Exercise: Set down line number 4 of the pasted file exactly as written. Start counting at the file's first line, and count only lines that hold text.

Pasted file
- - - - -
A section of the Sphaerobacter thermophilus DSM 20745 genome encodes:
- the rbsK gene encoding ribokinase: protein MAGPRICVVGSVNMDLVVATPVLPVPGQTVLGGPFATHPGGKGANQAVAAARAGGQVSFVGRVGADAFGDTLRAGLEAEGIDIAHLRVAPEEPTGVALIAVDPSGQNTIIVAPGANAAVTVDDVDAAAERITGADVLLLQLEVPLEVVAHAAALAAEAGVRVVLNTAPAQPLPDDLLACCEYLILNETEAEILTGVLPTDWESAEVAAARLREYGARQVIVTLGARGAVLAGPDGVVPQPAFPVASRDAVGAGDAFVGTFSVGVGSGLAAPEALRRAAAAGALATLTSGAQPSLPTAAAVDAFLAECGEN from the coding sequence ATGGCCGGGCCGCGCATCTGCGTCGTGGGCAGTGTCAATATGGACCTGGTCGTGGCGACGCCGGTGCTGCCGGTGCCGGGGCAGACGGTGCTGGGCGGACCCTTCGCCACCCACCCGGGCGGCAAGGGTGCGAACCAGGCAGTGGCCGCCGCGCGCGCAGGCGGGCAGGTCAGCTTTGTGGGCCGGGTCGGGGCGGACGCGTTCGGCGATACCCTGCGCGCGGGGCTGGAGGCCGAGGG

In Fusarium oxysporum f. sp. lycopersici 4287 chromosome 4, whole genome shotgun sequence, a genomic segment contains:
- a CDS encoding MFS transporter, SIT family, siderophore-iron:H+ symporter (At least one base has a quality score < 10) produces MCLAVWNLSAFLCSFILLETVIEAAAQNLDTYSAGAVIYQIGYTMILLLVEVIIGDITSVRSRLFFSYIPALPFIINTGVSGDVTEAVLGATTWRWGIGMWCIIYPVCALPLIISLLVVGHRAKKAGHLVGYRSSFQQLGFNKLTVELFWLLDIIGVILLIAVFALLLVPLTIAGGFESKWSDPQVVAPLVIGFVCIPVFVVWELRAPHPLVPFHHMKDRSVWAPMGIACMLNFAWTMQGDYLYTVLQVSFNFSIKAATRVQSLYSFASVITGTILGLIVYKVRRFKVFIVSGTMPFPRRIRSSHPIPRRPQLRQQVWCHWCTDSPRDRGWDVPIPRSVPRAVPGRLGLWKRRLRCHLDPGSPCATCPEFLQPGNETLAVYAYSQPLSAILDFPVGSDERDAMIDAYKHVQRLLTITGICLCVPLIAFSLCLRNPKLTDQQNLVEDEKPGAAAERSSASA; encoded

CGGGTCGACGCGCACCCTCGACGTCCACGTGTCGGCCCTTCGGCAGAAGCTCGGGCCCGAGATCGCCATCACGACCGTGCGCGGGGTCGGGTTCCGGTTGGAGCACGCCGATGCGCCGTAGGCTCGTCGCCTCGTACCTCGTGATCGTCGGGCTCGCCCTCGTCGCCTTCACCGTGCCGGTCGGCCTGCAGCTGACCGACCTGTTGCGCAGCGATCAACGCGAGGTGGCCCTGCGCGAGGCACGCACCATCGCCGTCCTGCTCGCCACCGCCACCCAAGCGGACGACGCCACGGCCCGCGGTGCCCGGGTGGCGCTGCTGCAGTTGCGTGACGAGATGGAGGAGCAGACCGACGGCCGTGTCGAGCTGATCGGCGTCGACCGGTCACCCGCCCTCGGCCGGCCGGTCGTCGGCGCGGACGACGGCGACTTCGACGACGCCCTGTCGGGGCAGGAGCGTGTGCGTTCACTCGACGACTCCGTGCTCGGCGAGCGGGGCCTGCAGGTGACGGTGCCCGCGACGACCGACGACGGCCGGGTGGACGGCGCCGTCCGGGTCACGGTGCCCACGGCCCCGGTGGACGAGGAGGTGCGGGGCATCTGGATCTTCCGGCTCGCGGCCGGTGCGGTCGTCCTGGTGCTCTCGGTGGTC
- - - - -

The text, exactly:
- a CDS encoding MFS transporter, SIT family, siderophore-iron:H+ symporter (At least one base has a quality score < 10) produces MCLAVWNLSAFLCSFILLETVIEAAAQNLDTYSAGAVIYQIGYTMILLLVEVIIGDITSVRSRLFFSYIPALPFIINTGVSGDVTEAVLGATTWRWGIGMWCIIYPVCALPLIISLLVVGHRAKKAGHLVGYRSSFQQLGFNKLTVELFWLLDIIGVILLIAVFALLLVPLTIAGGFESKWSDPQVVAPLVIGFVCIPVFVVWELRAPHPLVPFHHMKDRSVWAPMGIACMLNFAWTMQGDYLYTVLQVSFNFSIKAATRVQSLYSFASVITGTILGLIVYKVRRFKVFIVSGTMPFPRRIRSSHPIPRRPQLRQQVWCHWCTDSPRDRGWDVPIPRSVPRAVPGRLGLWKRRLRCHLDPGSPCATCPEFLQPGNETLAVYAYSQPLSAILDFPVGSDERDAMIDAYKHVQRLLTITGICLCVPLIAFSLCLRNPKLTDQQNLVEDEKPGAAAERSSASA; encoded